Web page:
For Virginia Beach-based Divaris Real Estate Inc., one of the largest full-service commercial real estate firms on the East Coast, that effort has included the introduction of hand sanitizing stations, signage promoting social distancing and mask-wearing, and installing touchless entry devices on some doors.
“A big thing is just keeping it in the forefront of everybody’s mind to be mindful,” says Kristina Townsend, regional portfolio director for 3.3 million square feet of office and retail space in Hampton Roads, Richmond, Maryland, North Carolina, South Carolina, Indiana and Tennessee. “In general, most of our tenants are following the guidance that has been put out.”
Townsend says many tenants are still working from home, but Divaris expects a gradual increase in occupancy during the next year.
“Some tenants are perfectly comfortable being in the building and haven’t left from Day One. Some are playing it a little more cautious,” Townsend says, adding that the pandemic seems to have reinforced Divaris’ connection with clients. “A lot of the landlord-tenant relationships have strengthened because we’re both working together and communicating.”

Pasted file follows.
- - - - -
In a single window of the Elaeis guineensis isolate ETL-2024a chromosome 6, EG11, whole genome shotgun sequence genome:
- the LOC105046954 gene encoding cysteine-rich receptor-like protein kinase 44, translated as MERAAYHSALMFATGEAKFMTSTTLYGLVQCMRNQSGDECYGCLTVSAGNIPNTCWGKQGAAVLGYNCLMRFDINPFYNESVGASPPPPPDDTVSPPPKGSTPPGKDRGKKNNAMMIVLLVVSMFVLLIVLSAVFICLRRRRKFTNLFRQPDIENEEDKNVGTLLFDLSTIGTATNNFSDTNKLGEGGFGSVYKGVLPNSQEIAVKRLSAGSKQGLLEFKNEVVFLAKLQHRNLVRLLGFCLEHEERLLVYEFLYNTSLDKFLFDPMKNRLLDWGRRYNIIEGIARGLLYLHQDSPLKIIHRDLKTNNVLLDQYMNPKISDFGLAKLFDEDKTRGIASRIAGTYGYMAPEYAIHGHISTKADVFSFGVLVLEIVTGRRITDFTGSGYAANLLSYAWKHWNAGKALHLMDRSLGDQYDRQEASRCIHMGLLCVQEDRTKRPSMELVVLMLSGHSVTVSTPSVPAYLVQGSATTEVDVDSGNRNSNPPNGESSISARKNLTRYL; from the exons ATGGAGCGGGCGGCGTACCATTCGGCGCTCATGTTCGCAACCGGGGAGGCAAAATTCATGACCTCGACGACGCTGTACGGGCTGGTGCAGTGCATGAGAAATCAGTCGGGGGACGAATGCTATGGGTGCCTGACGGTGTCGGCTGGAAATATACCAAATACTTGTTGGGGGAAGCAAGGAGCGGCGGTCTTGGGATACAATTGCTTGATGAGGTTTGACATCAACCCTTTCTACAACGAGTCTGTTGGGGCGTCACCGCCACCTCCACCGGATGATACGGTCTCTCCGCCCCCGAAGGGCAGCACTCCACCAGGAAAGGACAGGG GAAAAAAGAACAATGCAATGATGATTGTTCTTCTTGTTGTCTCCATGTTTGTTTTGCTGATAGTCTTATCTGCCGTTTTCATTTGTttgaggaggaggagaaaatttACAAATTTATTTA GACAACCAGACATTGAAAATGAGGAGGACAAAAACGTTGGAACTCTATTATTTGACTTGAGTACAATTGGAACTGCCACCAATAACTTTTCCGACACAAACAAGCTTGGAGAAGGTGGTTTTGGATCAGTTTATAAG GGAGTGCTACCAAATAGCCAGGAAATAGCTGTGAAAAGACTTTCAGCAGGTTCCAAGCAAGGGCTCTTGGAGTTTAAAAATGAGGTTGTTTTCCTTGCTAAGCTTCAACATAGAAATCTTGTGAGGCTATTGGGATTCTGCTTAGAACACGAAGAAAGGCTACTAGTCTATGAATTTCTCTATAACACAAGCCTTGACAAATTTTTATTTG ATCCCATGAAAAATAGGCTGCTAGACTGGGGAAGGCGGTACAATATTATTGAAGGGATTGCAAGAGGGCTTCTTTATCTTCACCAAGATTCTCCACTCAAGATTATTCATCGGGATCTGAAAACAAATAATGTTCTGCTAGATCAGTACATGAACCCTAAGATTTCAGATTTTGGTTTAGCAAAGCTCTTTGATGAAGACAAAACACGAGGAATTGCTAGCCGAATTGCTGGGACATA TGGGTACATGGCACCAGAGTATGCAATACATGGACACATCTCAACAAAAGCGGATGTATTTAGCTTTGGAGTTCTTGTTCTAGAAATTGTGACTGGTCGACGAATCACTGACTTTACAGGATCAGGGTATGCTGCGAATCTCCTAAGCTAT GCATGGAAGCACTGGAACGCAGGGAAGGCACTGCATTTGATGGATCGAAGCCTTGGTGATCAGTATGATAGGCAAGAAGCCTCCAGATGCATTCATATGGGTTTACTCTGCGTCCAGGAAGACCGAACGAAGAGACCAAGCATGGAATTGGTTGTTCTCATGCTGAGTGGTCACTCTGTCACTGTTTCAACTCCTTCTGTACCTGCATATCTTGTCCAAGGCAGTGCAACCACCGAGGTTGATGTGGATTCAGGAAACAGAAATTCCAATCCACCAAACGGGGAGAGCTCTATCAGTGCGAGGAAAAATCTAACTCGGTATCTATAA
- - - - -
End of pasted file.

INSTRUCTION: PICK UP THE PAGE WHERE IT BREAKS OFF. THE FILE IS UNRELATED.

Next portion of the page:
Katie Chalmers, a project manager with Cushman & Wakefield | Thalhimer, says that the company increased janitorial work, added hand sanitizer stations and distributed a “Recovery Readiness” document and a “Safe Six Checklist” for tenants to use as resources. Where possible, the company also upgraded HVAC units at its properties.
“Every building is going to be different, depending on what they have on their rooftops. Do they have an air handler, what’s its capacity, etc.?” says Chalmers, who handles project management in Central Virginia and the Charlottesville area. “Something that’s becoming more commonplace is adding UV lights to … coil sections of all main air handlers or rooftop units [to kill the coronavirus], but again, this may not be possible in all buildings.”
Jay Pruitt, executive vice president, property management, at Jones Lang LaSalle Inc. (JLL), says that her company added signage and sanitizing stations in their buildings and sneeze guards at concierge and security desks. One of the biggest challenges, Pruitt says, was wrangling enough sanitizing stations.